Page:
More importantly, however, is the consistency we see in Diana’s character. What passes for the simple heroic shtick of goodness in other superheroes for Wonder Woman is something that is the consequence of her life experiences. As we saw in the 0 Issue with her refusal to kill the minotaur, Diana has an innate sense of mercy and justice that sets her apart from most of the gods and demigods with which she has dealings. When Zola wants to kill the now mortal Hera. Diana will not let her, with the consistent morality that makes us like her so much as a hero.
That this exchange should take place chronologically after the 0 Issue, but also sequentially after the twelfth, is satisfying since it is obvious Azzarello has a clear understanding of who his Wonder Woman is and where this comic has been, where it is presently, and where it is going. This makes for a consistently good read and one that continues to broaden and deepen with pleasing regularity.
So Scott, how do you feel about this issue? Do you find this title to be like a fine wine which gets better and more complex with time? Do you think we are seeing characters develop or do you think they are flat, similar to the gods of Greek mythology? Also, how do you feel about Libya?
Scott: Taylor, to be honest, this title hasn’t had much time to grow on me. Issue 13 was my first experience with Wonder Woman, and I wasn’t sure what to make of it. But all your talk about consistency convinced me to take a couple hours and read through the 13 issues leading up to this one, to give myself a better idea of what’s going on here. The experience has been more like slamming a couple shots of espresso than savoring a fine wine, but I think it’s safe to say I’m hooked now. I kind of feel like I just caught up with a TV show on Netflix and now I have to wait an eternity for new episodes to come out. It’s not fair.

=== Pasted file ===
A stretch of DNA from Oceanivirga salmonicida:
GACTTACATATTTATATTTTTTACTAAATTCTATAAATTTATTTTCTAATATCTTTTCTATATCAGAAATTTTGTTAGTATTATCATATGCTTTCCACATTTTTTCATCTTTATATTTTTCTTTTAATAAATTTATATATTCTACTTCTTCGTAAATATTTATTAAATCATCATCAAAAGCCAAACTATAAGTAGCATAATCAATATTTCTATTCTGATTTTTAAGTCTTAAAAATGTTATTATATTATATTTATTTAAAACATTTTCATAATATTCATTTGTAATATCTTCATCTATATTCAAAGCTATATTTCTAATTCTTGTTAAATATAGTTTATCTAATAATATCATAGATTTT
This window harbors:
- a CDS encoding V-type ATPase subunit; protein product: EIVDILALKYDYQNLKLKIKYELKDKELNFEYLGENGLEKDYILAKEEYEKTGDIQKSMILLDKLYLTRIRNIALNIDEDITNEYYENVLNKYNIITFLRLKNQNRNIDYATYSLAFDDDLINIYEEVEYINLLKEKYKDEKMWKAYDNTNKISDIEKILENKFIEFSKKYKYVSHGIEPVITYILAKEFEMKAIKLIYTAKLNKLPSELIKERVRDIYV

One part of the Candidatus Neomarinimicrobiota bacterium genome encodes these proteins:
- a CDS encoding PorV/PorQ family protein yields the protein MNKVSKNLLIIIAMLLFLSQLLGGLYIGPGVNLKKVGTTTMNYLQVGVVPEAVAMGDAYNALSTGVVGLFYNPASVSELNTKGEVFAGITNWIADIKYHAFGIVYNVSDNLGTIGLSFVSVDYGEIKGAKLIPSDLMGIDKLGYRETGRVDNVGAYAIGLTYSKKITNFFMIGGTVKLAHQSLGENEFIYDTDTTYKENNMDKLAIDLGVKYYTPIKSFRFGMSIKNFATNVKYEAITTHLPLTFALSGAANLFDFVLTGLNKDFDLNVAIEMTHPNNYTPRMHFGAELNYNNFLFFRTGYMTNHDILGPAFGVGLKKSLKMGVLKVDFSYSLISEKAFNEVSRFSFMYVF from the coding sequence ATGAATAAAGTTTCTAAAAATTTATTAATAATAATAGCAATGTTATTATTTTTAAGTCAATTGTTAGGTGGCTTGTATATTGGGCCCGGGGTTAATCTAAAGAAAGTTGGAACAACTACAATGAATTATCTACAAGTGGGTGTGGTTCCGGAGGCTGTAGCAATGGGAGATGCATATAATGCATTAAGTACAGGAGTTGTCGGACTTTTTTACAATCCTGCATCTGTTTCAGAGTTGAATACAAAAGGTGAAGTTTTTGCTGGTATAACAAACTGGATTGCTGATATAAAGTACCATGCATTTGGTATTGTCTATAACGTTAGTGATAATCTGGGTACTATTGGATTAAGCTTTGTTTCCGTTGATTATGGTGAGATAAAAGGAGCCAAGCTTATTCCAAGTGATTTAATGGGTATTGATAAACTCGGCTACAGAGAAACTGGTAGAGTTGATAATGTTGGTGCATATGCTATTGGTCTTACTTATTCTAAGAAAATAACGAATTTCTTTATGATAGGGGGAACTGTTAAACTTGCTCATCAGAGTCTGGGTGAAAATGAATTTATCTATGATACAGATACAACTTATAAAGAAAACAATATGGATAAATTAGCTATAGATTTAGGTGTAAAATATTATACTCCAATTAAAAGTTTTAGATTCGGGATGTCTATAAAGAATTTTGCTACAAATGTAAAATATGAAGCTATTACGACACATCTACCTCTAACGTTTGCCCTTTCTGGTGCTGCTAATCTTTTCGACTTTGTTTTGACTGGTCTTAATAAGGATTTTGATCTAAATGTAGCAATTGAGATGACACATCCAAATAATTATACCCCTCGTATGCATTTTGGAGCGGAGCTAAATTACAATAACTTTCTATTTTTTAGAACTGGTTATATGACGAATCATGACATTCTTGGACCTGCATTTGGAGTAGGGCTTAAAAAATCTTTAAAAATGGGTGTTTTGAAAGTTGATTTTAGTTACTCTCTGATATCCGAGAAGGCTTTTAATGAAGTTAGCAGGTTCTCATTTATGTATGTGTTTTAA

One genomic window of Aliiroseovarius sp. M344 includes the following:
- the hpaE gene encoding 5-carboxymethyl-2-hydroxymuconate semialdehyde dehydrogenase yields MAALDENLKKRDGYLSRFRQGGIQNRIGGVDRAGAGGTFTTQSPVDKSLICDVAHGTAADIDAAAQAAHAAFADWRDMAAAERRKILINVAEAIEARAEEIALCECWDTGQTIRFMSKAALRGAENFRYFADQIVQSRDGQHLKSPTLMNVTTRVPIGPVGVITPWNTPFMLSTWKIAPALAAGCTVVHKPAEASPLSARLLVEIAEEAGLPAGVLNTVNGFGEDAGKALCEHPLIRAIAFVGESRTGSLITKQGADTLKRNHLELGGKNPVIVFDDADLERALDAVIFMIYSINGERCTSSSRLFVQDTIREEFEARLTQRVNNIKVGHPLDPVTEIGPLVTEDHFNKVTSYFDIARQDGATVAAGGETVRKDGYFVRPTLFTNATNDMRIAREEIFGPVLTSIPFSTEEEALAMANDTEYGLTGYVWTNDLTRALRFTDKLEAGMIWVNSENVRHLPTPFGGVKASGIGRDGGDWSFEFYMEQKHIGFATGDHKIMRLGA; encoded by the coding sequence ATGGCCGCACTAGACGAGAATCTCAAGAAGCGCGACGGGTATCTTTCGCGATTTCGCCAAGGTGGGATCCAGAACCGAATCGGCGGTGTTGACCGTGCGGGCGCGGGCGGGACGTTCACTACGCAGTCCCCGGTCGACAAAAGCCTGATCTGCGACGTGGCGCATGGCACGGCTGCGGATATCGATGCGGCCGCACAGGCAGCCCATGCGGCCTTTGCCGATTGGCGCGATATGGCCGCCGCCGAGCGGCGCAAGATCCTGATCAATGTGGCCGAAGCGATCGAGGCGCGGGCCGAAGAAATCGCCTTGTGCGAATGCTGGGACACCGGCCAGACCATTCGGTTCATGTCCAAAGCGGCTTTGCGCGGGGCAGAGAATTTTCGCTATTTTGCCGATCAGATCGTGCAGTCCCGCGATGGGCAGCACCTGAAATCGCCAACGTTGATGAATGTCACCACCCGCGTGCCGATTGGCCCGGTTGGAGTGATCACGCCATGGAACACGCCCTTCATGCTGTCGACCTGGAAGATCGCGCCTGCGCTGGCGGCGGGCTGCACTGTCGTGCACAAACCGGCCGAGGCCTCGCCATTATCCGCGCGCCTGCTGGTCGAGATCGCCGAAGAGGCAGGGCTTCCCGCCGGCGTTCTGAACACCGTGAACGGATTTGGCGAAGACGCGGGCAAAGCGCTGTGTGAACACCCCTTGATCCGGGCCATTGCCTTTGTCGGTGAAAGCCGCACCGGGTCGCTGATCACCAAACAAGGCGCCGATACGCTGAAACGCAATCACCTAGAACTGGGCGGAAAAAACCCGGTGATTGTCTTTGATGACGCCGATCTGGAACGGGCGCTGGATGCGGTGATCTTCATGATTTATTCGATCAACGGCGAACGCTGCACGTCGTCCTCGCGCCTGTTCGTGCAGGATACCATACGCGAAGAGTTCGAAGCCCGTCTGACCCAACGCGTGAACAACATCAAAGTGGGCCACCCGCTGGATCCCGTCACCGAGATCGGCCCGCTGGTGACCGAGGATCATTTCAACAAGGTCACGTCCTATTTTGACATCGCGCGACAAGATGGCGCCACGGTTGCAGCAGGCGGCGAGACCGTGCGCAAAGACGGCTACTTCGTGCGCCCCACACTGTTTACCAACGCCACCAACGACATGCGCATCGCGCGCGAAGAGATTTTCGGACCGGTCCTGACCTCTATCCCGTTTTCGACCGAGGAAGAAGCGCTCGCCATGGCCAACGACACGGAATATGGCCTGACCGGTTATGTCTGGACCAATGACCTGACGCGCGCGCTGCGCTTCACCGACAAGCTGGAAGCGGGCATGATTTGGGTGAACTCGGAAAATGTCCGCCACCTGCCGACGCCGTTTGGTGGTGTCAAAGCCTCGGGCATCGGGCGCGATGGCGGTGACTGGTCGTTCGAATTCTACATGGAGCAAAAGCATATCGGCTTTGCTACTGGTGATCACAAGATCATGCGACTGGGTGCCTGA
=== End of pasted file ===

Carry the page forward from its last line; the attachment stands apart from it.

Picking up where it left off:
Reading through the series all at once, I could see how characters might seem flat. With monthly titles, I think the characters have to maintain a specific voice and moral code just to be recognizable from one issue to the next, and that generally holds true for these characters. But that doesn’t mean there’s a lack of character development. Wonder Woman is too serialized, with issues often picking up exactly where the previous one ended, to let us forget what the characters have been through and what we’ve learned about them. Azzarello also does a good job concealing the characters’ motivations, leaving us to wonder if they’re always saying what they mean. Take, for instance, the presence of Hephaestus and Ares at Apollo’s gathering. Both have teamed up with Diana in recent issues, but here they are expressing their loyalty to Apollo and the family.
I like both of these characters, but the fact that I’m mentioning them speaks volumes about the work Azzarello has put into developing even the relatively minor roles in Wonder Woman. Hephaestus and Ares don’t have a lot to do in this issue, but I’m still curious about what they’re up to and how it’s going to come into play in later months.
I’m equally excited to see what Azzarello has in store for the new faces introduced this month. We get our first real look at Orion (who basically looks like a big, scary version of my brother Drew), and we’re introduced to Siracca. I’m a little bummed that we won’t be seeing more of the little Libyan girl in the barrel, whose expectation of physical harm was just about the saddest thing I’ve ever seen.
We haven’t really mentioned the art in this issue yet, but I was impressed with the work of colorist Matthew Wilson. The issue is essentially broken down into five scenes, each in a different setting. Wilson came up with a color scheme for each one and really stuck to it- a simple and effective way to visually organize the story’s distinct, separate parts. I could feel the temperature rise as fall over the course of the issue as it worked its way through various climates.
Taylor, you mentioned how you felt that Azzarello has a clear understanding of who Wonder Woman is and where this comic is headed, and I couldn’t agree more. He’s a very clever storyteller and he has a way of slowly expanding this universe so that it becomes more complex without ever seeming overwhelming. There are more story elements in motion right now than there have been at any other point in the series, none of which feel particularly close to a resolution, so it could be a while until we see how it all comes together. But the word of the day is “consistency”, and if this title can maintain this same level of quality, it can take as much time as it wants.